Importance of Quality Assurance for Forensic - Lab Manual

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					   Importance of Quality
  Assurance for Forensic
Toxicology in North America
           Graham R. Jones, Ph.D.
              Chief Toxicologist
    Office of the Chief Medical Examiner
         Edmonton, Alberta, Canada

This presentation is based on an invited
lecture prepared for and given at the
annual meeting of the Japanese
Association of Forensic Toxicologists in
Fukuoka, Japan, August 27, 2005.
(Reproduced here with only minor changes)

Graham Jones

Importance of Forensic Toxicology
 Forensic testing is performed for a legal
  purpose and may affect:
  –   Criminal trial (freedom/jail or death of accused)
  –   Civil trial (denial of compensation/money)
  –   Loss of a job (if drug use proven)
  –   Loss of career (e.g. sports/athlete)
  –   Custody of children (if drug abuse proven)
 Toxicology testing must be ACCURATE!

Types of Forensic Toxicology
Laboratories in North America
 Federal (FBI – U.S.; RCMP – Canada)
 State (U.S.) / Province (Canada)
   – Police / Crime lab; Medical Examiner/Coroner
 County / City / Local (U.S.)
  – Police / Crime lab; Medical Examiner/Coroner
 Private (mostly in U.S.)
   – some have national coverage, some mainly

North American Courts - Adversarial
 In the U.S. and Canada, the court system is
   – Prosecution and defense lawyers may each hire their
     own toxicologists who may give different opinions
   – Prosecution toxicologists may perform testing and give
     an interpretation (opinion)
   – Usually defense toxicologists offer only an opinion and
     do not usually perform analytical work on cases
 The adversarial system should not affect the
  science, but allows more than one scientific
  opinion to be expressed in court

Why does an adversarial court
system make a difference?
 Prosecution laboratory results are more likely to
  be challenged by defense
   – Prosecution toxicologist may be required to provide all
     details of their analysis (chromatograms, methods,
     chain of custody etc)
   – Many (good) forensic toxicologists are available to
     review analytical data for the defense and provide a
     second opinion
   – Prosecution toxicologists are more likely to have to
     defend their analytical work in court

Everyone makes mistakes!!

Quality Assurance Program
 Every toxicologist in a laboratory will make a
  mistake. The problem is making sure that the
  mistake is detected before a result is reported
 A good QUALITY ASSURANCE program will
  help to minimize errors and detect errors when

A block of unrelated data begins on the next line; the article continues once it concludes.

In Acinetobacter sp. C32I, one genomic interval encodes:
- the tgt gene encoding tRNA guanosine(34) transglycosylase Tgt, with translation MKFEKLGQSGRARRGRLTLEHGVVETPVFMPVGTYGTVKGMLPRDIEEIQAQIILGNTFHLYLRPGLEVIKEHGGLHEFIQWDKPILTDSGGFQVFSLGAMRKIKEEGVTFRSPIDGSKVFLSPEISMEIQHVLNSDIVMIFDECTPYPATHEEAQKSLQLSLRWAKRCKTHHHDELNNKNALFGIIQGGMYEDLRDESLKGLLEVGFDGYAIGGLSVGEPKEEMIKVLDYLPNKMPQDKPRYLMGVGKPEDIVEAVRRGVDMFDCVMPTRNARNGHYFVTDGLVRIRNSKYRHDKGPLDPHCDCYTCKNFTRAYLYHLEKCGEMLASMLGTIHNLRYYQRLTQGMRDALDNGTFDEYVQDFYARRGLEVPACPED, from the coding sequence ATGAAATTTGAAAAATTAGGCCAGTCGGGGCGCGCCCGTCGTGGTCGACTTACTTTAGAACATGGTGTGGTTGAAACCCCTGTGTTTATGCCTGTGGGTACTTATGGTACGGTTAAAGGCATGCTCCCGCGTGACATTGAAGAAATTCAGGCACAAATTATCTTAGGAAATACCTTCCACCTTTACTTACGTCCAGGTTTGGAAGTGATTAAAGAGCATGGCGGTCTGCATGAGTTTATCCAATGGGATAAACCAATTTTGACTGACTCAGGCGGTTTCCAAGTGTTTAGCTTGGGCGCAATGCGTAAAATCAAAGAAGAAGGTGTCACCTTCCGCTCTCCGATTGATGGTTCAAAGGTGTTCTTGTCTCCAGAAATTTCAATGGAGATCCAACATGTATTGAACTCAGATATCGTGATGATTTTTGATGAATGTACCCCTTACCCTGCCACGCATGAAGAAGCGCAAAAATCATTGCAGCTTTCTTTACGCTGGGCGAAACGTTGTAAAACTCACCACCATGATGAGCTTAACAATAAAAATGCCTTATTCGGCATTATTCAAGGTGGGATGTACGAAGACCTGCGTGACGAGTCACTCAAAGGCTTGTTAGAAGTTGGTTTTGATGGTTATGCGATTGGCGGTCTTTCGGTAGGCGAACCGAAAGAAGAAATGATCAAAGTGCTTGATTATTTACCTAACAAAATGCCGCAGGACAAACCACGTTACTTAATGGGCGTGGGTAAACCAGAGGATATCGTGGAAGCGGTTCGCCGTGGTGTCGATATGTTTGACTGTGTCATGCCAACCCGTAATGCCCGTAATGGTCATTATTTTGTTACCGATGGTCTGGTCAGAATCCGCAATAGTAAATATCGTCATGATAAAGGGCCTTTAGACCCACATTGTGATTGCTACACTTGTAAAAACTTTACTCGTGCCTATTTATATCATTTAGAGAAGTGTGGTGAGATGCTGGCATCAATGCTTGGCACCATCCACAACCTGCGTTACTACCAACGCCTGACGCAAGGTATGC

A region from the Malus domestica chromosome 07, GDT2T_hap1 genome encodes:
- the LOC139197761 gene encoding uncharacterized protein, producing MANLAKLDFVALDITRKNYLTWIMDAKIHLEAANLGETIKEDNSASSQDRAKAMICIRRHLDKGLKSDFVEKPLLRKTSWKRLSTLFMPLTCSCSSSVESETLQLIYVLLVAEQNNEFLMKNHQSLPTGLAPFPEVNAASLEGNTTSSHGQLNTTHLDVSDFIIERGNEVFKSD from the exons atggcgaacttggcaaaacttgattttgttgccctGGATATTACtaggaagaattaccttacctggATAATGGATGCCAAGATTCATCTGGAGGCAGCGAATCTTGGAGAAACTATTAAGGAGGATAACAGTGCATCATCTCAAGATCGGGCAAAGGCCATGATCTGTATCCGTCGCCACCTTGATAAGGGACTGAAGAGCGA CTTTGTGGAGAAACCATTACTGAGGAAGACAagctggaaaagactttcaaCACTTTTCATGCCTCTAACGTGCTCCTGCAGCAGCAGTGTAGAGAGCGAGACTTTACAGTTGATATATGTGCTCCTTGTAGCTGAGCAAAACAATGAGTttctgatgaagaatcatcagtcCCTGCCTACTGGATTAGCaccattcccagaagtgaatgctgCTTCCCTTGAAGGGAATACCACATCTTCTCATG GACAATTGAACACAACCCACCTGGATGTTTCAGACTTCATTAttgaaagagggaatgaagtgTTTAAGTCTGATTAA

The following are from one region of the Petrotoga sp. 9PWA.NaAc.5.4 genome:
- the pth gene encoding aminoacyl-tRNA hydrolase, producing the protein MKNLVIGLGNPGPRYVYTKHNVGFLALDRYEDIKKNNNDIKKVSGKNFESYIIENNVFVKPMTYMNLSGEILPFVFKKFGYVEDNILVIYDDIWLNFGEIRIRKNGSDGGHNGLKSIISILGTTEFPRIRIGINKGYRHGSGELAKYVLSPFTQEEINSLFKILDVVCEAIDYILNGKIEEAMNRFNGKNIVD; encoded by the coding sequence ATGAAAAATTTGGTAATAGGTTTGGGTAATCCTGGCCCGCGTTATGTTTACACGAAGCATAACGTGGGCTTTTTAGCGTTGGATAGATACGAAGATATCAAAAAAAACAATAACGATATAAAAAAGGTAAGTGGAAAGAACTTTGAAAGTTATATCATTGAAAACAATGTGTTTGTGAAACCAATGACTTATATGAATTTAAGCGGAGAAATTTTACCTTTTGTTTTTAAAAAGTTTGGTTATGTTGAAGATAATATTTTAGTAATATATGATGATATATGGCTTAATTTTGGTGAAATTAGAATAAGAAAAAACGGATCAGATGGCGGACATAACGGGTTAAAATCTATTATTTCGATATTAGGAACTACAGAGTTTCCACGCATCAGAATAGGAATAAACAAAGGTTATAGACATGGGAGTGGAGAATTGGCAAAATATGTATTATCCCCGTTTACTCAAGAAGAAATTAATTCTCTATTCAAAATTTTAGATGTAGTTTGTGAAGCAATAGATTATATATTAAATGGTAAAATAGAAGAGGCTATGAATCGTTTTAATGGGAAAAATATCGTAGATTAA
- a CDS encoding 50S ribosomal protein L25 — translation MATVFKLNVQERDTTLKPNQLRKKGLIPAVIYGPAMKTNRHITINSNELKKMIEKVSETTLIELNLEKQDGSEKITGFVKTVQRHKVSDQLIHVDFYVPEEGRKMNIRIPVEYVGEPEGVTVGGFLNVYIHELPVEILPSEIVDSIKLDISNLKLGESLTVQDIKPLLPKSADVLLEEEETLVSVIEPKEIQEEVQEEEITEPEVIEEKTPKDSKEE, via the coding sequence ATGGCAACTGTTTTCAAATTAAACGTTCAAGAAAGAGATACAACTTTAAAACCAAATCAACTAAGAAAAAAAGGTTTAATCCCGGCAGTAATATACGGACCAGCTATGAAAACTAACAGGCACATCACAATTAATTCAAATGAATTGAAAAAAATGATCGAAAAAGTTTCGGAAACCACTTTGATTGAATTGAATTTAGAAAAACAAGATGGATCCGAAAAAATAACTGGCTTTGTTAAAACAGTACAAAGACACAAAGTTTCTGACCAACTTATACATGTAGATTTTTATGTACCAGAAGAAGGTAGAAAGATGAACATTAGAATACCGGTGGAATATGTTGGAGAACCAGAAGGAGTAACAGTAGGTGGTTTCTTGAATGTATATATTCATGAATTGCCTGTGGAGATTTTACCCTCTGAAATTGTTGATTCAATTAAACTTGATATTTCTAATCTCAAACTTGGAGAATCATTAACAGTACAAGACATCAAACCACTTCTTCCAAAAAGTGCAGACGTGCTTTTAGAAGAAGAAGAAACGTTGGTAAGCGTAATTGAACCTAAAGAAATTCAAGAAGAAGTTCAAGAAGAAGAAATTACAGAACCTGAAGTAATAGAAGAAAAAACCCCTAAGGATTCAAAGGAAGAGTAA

they occur
 “Quality assurance” covers every aspect of
  laboratory work that can affect the quality
  of the results reported

Example of a Preventable Error
 A person died in a psychiatric hospital
 Her medications were dispensed by hospital staff
 The pathologist determined death due to natural causes, but
  toxicology testing indicated an imipramine overdose!
 A public inquiry was held and data of the toxicologist was
  reviewed – finding calculation error of 10-fold
 Public disclosure of the error was very embarrassing for
  the toxicologist
 The error could have been discovered before public
  embarrassment if the data had been properly peer reviewed
  (i.e. by a colleague in the same laboratory).

Quality Assurance Includes:
 Education and training
 Standard Operating Procedures (SOPs)
 Validation of methods; Criteria for evaluation of
  calibrations, controls and case data
 Maintenance of equipment
 Review and reporting of results
   – Verifying results of a colleague
   – Someone else should check your transcriptions and calculations
 Proficiency testing
 Laboratory accreditation

Education and Training
 Education in chemistry (and pharmacology)
 Training in the laboratory
   – Develop good analytical skills
   – Learn acceptance criteria the laboratory uses for
     deciding which results are OK and which have to be
     repeated! (e.g. what is an acceptable calibration?)
   – Learn about the quality assurance program of the
 Continuing education
   – Additional training, reading, courses, conferences
   – May be minimum requirements for personal

Standard Operating Procedures
 Important that routine analytical methods
  and procedures are written and should be
  approved by the laboratory director
  – Helps to ensure that all toxicologists perform
    the assay the same way each time